Hi Sandra, what can you suggest to naturally help relieve eczema/dermatitis, or to at least minimise its severity? Any help would be much appreciated!

Thank you for your question. There are many reasons why the skin can become irritated and itchy, such as the obvious insect bites, stings and contact dermatitis, which require acute treatment and elimination of the irritating agent. A soothing and anti-inflammatory natural cream with the medicinal plants calendula, chickweed and nettle can be applied directly to the skin as a first option to relieve itchiness and help to heal the skin. It is important that the cream is of therapeutic strength in order to have the desired effect.

However, in cases of chronic eczema where the affected area is widespread and has been present for years or even decades, traditional medicine looks to address internal causes. Optimising the function of the skin itself as well as the elimination organs such as the kidney, liver and bowel, can be beneficial to treating chronic skin problems.

Traditional medicine views the skin as the 'third kidney' - meaning it is an elimination organ. Its health is also a reflection of the state of our other primary detoxification organs, the liver and kidney, as well as the digestive system, in particular the bowel. If these organs do not function optimally, possibly due to poor digestive function, diet, genetics, chronic infections or increased stress, there is a greater likelihood that the skin will be used as a detoxification exit port and burdened with unwanted by-products.

Simple lifestyle choices that optimise the primary elimination organs, if done regularly, can help to manage and lessen the severity of eczema:


-Eat a diet of minimally processed whole foods, with plenty of vegetables. Research has shown a link between regular fast-food consumption and the risk of eczema, with children who consumed fast-food at least three times a week being much more likely to have eczema.

-Drink plenty of pure water as well as medicinal teas that support kidney function. Most sufferers of skin complaints benefit from the regular use of kidney-strengthening herbs such as Birch leaves (Betula pendula), Golden Rod (Solidago virgaurea), Horsetail (Equisetum arvense), Nettle (Urtica dioica) and Raspberry leaf (Rubus idaeus). With alkalising and cleansing actions, these medicinal herbs are effective at helping to get on top of skin impurities and irritations.

-Alcohol, caffeine and soft drinks can add additional load to the elimination organs. Decrease your intake or consider having a break altogether for an extended period of time if your eczema has flared up recently.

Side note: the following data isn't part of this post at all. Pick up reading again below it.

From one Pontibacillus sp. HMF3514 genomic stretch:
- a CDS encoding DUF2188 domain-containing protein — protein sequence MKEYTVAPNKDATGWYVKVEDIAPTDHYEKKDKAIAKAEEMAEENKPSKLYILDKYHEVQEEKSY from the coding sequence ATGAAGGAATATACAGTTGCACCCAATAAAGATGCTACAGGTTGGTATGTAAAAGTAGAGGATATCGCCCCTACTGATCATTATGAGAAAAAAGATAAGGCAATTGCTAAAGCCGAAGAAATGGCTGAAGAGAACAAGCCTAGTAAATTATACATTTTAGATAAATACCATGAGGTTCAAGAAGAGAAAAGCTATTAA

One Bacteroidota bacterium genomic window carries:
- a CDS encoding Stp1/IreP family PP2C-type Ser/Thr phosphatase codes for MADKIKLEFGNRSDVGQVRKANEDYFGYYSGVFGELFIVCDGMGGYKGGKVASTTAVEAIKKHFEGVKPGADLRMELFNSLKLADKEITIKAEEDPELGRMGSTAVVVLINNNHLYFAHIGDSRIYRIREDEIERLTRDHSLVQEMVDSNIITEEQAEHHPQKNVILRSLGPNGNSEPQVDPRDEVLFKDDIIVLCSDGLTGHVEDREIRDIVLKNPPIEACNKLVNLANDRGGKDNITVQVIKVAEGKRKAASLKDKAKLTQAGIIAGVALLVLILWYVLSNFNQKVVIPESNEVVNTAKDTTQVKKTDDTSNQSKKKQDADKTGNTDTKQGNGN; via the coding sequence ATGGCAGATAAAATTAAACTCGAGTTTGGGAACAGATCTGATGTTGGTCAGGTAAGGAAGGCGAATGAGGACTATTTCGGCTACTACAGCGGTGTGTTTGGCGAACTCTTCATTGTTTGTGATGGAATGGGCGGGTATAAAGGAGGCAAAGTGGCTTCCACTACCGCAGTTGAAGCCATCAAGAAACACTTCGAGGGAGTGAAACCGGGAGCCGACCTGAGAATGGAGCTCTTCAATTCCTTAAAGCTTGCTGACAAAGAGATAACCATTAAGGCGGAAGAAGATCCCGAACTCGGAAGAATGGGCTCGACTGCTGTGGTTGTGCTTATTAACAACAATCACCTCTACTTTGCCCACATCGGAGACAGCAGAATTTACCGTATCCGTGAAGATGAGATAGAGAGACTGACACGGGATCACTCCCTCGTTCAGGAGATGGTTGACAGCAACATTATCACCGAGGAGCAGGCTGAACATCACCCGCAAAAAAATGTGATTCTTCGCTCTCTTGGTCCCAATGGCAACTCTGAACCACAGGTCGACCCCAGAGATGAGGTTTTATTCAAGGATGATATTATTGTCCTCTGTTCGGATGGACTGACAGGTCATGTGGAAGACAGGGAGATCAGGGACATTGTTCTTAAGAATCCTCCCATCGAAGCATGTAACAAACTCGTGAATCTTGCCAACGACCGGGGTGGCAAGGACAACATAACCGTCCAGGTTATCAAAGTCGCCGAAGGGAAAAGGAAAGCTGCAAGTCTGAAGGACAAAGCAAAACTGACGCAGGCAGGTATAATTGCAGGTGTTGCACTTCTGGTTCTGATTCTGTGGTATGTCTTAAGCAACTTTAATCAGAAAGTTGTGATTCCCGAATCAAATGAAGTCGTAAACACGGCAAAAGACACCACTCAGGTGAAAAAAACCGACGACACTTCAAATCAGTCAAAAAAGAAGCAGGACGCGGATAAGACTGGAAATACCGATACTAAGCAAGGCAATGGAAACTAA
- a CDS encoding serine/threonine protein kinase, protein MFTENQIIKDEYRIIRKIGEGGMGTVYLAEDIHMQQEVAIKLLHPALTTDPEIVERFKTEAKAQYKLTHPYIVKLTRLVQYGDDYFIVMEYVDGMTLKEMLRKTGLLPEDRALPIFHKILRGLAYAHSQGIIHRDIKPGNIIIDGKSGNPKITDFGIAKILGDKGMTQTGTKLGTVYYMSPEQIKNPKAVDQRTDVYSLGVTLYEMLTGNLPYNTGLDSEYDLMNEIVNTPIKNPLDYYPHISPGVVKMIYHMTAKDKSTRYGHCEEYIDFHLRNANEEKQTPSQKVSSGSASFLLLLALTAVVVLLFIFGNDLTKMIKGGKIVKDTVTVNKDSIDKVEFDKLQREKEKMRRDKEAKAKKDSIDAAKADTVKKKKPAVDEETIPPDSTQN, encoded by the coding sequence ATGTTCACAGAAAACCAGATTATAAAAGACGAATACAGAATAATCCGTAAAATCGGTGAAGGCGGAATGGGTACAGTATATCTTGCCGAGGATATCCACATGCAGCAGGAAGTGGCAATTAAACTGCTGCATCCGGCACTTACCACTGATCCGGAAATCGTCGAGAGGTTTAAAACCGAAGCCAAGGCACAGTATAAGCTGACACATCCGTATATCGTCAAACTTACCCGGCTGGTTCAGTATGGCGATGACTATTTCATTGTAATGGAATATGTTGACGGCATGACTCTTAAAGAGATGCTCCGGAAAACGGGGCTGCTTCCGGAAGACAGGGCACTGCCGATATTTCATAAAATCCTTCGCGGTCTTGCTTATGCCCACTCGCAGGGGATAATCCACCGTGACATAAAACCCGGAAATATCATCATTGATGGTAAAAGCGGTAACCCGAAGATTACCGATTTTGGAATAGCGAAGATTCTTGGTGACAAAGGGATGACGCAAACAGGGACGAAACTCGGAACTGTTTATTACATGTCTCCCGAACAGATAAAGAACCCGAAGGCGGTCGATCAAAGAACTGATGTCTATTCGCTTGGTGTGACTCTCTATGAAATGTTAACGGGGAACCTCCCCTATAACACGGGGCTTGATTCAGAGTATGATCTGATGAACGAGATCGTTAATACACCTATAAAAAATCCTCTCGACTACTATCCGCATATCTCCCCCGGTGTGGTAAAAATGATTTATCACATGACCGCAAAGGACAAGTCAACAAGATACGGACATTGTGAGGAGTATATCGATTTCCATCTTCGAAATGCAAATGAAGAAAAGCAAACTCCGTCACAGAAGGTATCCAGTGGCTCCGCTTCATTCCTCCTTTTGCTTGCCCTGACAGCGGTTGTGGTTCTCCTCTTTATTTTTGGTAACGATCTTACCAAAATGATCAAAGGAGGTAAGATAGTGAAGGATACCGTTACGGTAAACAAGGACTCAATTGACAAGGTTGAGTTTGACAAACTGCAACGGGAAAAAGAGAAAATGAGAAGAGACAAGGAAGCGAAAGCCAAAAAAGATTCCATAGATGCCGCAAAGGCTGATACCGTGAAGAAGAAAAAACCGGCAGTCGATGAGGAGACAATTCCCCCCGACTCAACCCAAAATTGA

-Consider the health of your digestive system. Do your bowels work effectively i.e. do you empty them completely at least daily or ideally more than once daily? Are there other digestive complaints that could indicate less than optimum functioning, such as reflux, bloating, nausea or intolerance to foods? If so, consider the addition of liver and digestive herbs such as St. Mary's thistle (Silybum marianum) and Dandelion (Taraxacum officinale). Both medicinal plants are used to support normal digestion as well as detoxification to help the regular elimination of metabolic wastes and environmental pollutants which can aggravate skin conditions.

For best results in chronic eczema, a combined approach that takes into account diet and lifestyle factors, alongside the use of plant medicine for topical soothing as well as internal healing support is likely to bring better results that just one intervention alone. The plant medicines listed here are most effective when they are used regularly over the longer term, such as 2-3 times daily for a minimum of 4-6 weeks. Once relief is achieved, lower doses can be used as a preventative measure to keep flare ups at bay.

If your skin condition worsens or does not improve, see your primary health care professional without delay.


Ellwood, P., Innes Asher, M., García-Marcos, L., Williams, H., Keil, U., Robertson, C., Nagel, G. (2013). Do fast foods cause asthma, rhinoconjunctivitis and eczema? Global findings from the International Study of Asthma and Allergies in Childhood (ISAAC) Phase Three. Thorax. http://thorax.bmj.com/content/early/2013/01/03/thoraxjnl-2012-202285